Design of J-PARC Transmutation Experimental Facility
Abstract After the Fukushima accident caused by the Great East Japan Earthquake, nuclear transmutation acquired much interest as an effective option of nuclear waste management. The Japan Atomic Energy Agency (JAEA) proposes the transmutation of minor actinides by an accelerator-driven system (ADS) using lead–bismuth eutectic alloy (Pb-Bi) as a spallation target and a coolant of the subcritical core. The current ADS design has 800 MWth of rated power, which is driven by a 20 MW proton LINAC, to transmute minor actinides generated from 10 units of standard light water reactors.
To obtain the data required for ADS design, including the European MYRRHA project, JAEA plans to build a Transmutation Experimental Facility (TEF) within the framework of the J-PARC project. TEF consists of two buildings: one is an ADS target test facility (TEF-T), in which will be installed a high-power Pb-Bi spallation target, and the other is the Transmutation Physics Experimental Facility (TEF-P), which will set up a fast critical/subcritical assembly driven by a low-power proton beam. TEF will be located at the end of the 400 MeV LINAC of J-PARC and accept a 250-kW proton beam with repetition rate of 25 Hz. As major research and development items of TEF-T, irradiation tests for structural materials and engineering tests for Pb-Bi applications to determine the effective lifetime of the proton beam window will be performed. The reference design parameter, that considers operating conditions of the ADS transmutor, was determined by thermal-hydraulic analyses and structural analyses. When the target operates with full-power beam, a fast neutron spectrum field is formed around the target, and it is possible to apply multipurpose usage. Various research plans have been proposed, and layout of the experimental hall surrounding the target is under way. Basic physics application such as measurements of nuclear reaction data is considered as one of the major purposes.
Keywords Accelerator-driven system • J-PARC • Transmutation • Transmutation Experimental Facility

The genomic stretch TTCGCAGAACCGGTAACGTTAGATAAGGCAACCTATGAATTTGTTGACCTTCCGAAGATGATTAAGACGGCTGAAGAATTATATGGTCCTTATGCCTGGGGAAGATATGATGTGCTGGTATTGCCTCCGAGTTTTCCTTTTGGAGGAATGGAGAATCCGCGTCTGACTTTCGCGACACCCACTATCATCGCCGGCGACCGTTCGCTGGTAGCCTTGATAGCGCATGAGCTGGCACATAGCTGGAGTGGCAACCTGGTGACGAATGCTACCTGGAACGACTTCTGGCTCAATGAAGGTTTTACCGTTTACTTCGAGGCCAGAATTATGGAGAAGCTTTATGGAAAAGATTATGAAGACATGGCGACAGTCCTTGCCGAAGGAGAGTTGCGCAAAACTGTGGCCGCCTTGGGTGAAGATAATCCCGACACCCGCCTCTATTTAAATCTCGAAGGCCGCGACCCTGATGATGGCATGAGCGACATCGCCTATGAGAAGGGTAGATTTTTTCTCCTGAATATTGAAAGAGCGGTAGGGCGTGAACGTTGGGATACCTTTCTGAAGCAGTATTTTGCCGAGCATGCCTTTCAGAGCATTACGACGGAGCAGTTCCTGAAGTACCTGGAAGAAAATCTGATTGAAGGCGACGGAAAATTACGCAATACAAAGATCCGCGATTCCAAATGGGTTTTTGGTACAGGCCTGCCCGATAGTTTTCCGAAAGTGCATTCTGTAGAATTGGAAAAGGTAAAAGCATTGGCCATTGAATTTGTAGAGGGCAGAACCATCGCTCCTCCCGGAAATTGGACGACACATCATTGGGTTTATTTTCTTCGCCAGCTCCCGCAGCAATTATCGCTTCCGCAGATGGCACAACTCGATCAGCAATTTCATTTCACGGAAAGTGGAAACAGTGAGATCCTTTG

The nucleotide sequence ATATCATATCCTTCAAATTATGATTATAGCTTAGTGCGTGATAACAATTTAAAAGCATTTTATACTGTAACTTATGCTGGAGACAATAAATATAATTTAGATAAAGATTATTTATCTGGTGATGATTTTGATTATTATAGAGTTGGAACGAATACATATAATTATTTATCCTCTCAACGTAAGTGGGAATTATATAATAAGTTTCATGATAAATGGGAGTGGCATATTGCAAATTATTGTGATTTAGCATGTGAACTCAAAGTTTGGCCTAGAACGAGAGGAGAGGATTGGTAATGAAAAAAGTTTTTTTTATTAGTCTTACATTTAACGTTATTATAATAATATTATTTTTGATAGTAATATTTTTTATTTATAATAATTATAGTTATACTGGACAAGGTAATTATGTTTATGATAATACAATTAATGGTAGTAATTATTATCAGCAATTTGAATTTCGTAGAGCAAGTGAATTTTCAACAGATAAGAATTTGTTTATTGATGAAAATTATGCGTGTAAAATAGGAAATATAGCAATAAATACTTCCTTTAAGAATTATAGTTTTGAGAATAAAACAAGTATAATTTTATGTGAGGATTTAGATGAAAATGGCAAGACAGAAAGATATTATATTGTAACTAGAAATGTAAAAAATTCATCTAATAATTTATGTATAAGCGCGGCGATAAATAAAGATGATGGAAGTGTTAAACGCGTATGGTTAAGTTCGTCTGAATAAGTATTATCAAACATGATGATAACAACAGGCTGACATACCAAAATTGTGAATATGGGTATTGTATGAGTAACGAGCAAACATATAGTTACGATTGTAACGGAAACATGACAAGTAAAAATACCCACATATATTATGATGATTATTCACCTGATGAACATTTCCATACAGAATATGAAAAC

After the Fukushima accident caused by the Great East Japan Earthquake, public interest in the management of radioactive wastes and spent nuclear fuels has increased. The Science Council of Japan recommends prioritizing research and developments to reduce the radiological burden of high-level wastes by transmutation technology.
The Japan Atomic Energy Agency (JAEA) proceeded with R&D to reduce the radiological hazard of high-level wastes by partitioning and transmutation (P-T) technology . In the framework of the J-PARC project, JAEA also promoted constructing the Transmutation Experimental Facility (TEF) to study minor actinide (MA) transmutation by both fast reactors and accelerator-driven systems . TEF is located at the end of the LINAC, which is also an important component to be developed for future ADS, and shares the proton beam with other experimental facilities used for material sciences, life sciences, and high-energy nuclear physics.
The TEF (Fig. 8.1) consists of two buildings, the Transmutation Physics Experimental Facility (TEF-P)  and the ADS Target Test Facility (TEF-T) . Two facilities are connected by the proton beam line with a low-power beam extraction mechanism using a laser beam . TEF-P is a facility with zero-power critical assembly wherein a low-power proton beam is available to study the reactor physics and the controllability of accelerator-driven systems (ADS). It also has availability for measuring the reaction cross sections of MA and structural materials, for example. TEF-T is planned as an irradiation test facility that can accept a maximum 400 MeV–250 kW proton beam to the lead-bismuth (Pb-Bi) spallation target. Using these two facilities, the basic physical properties of a subcritical system and engineering tests of a spallation target are to be studied.
R&Ds for important technologies required to build the facilities are also performed, such as laser charge exchange technique to extract a very low power proton beam for reactor physics experiments, a remote handling method to load MA-bearing fuel into the critical assembly, and a spallation product removal method especially for the polonium. The objectives and construction schedule of the facilities, the latest design concept, and key technologies to construct TEF are under way.